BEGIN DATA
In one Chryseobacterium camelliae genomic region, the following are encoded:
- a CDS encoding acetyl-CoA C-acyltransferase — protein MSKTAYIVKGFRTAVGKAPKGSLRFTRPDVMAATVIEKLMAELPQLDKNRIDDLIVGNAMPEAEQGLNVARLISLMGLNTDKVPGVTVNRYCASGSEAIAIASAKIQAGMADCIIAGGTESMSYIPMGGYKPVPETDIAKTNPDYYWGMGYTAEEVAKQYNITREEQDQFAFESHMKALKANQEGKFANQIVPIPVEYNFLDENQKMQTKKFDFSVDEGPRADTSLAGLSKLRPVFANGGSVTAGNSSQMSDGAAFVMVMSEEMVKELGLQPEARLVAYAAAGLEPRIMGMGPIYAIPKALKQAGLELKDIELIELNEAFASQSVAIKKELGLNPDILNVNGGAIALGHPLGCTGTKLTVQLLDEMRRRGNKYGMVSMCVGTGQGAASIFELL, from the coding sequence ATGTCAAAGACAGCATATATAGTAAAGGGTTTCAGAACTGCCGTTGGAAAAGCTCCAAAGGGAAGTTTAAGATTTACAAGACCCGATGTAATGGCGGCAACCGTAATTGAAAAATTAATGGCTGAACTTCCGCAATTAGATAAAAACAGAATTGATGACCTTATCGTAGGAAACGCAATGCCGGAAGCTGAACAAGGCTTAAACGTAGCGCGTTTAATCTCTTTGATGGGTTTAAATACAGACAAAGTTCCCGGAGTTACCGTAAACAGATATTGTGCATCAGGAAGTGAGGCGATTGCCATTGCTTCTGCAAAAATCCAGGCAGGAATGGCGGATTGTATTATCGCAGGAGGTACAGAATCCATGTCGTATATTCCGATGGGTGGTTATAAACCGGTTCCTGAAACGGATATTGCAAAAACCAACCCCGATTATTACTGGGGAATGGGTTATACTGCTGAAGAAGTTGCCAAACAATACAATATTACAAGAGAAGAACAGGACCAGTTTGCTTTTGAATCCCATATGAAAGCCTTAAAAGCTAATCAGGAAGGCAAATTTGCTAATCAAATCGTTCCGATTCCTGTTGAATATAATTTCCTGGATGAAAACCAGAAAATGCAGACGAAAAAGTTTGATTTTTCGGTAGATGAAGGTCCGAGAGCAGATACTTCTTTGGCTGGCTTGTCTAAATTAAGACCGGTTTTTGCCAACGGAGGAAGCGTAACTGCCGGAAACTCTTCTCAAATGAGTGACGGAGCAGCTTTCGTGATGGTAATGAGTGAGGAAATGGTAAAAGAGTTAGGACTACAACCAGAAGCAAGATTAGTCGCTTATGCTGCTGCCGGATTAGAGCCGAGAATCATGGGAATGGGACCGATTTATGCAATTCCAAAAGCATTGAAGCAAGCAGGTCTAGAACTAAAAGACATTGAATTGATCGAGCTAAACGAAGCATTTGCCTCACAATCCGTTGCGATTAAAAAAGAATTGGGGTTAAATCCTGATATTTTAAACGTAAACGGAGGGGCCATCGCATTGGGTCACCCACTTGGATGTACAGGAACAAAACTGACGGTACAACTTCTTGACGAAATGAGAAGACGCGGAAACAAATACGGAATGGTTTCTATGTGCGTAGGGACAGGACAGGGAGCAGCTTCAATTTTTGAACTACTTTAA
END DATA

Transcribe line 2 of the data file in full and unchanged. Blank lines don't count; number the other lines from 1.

- a CDS encoding acetyl-CoA C-acyltransferase — protein MSKTAYIVKGFRTAVGKAPKGSLRFTRPDVMAATVIEKLMAELPQLDKNRIDDLIVGNAMPEAEQGLNVARLISLMGLNTDKVPGVTVNRYCASGSEAIAIASAKIQAGMADCIIAGGTESMSYIPMGGYKPVPETDIAKTNPDYYWGMGYTAEEVAKQYNITREEQDQFAFESHMKALKANQEGKFANQIVPIPVEYNFLDENQKMQTKKFDFSVDEGPRADTSLAGLSKLRPVFANGGSVTAGNSSQMSDGAAFVMVMSEEMVKELGLQPEARLVAYAAAGLEPRIMGMGPIYAIPKALKQAGLELKDIELIELNEAFASQSVAIKKELGLNPDILNVNGGAIALGHPLGCTGTKLTVQLLDEMRRRGNKYGMVSMCVGTGQGAASIFELL, from the coding sequence ATGTCAAAGACAGCATATATAGTAAAGGGTTTCAGAACTGCCGTTGGAAAAGCTCCAAAGGGAAGTTTAAGATTTACAAGACCCGATGTAATGGCGGCAACCGTAATTGAAAAATTAATGGCTGAACTTCCGCAATTAGATAAAAACAGAATTGATGACCTTATCGTAGGAAACGCAATGCCGGAAGCTGAACAAGGCTTAAACGTAGCGCGTTTAATCTCTTTGATGGGTTTAAATACAGACAAAGTTCCCGGAGTTACCGTAAACAGATATTGTGCATCAGGAAGTGAGGCGATTGCCATTGCTTCTGCAAAAATCCAGGCAGGAATGGCGGATTGTATTATCGCAGGAGGTACAGAATCCATGTCGTATATTCCGATGGGTGGTTATAAACCGGTTCCTGAAACGGATATTGCAAAAACCAACCCCGATTATTACTGGGGAATGGGTTATACTGCTGAAGAAGTTGCCAAACAATACAATATTACAAGAGAAGAACAGGACCAGTTTGCTTTTGAATCCCATATGAAAGCCTTAAAAGCTAATCAGGAAGGCAAATTTGCTAATCAAATCGTTCCGATTCCTGTTGAATATAATTTCCTGGATGAAAACCAGAAAATGCAGACGAAAAAGTTTGATTTTTCGGTAGATGAAGGTCCGAGAGCAGATACTTCTTTGGCTGGCTTGTCTAAATTAAGACCGGTTTTTGCCAACGGAGGAAGCGTAACTGCCGGAAACTCTTCTCAAATGAGTGACGGAGCAGCTTTCGTGATGGTAATGAGTGAGGAAATGGTAAAAGAGTTAGGACTACAACCAGAAGCAAGATTAGTCGCTTATGCTGCTGCCGGATTAGAGCCGAGAATCATGGGAATGGGACCGATTTATGCAATTCCAAAAGCATTGAAGCAAGCAGGTCTAGAACTAAAAGACATTGAATTGATCGAGCTAAACGAAGCATTTGCCTCACAATCCGTTGCGATTAAAAAAGAATTGGGGTTAAATCCTGATATTTTAAACGTAAACGGAGGGGCCATCGCATTGGGTCACCCACTTGGATGTACAGGAACAAAACTGACGGTACAACTTCTTGACGAAATGAGAAGACGCGGAAACAAATACGGAATGGTTTCTATGTGCGTAGGGACAGGACAGGGAGCAGCTTCAATTTTTGAACTACTTTAA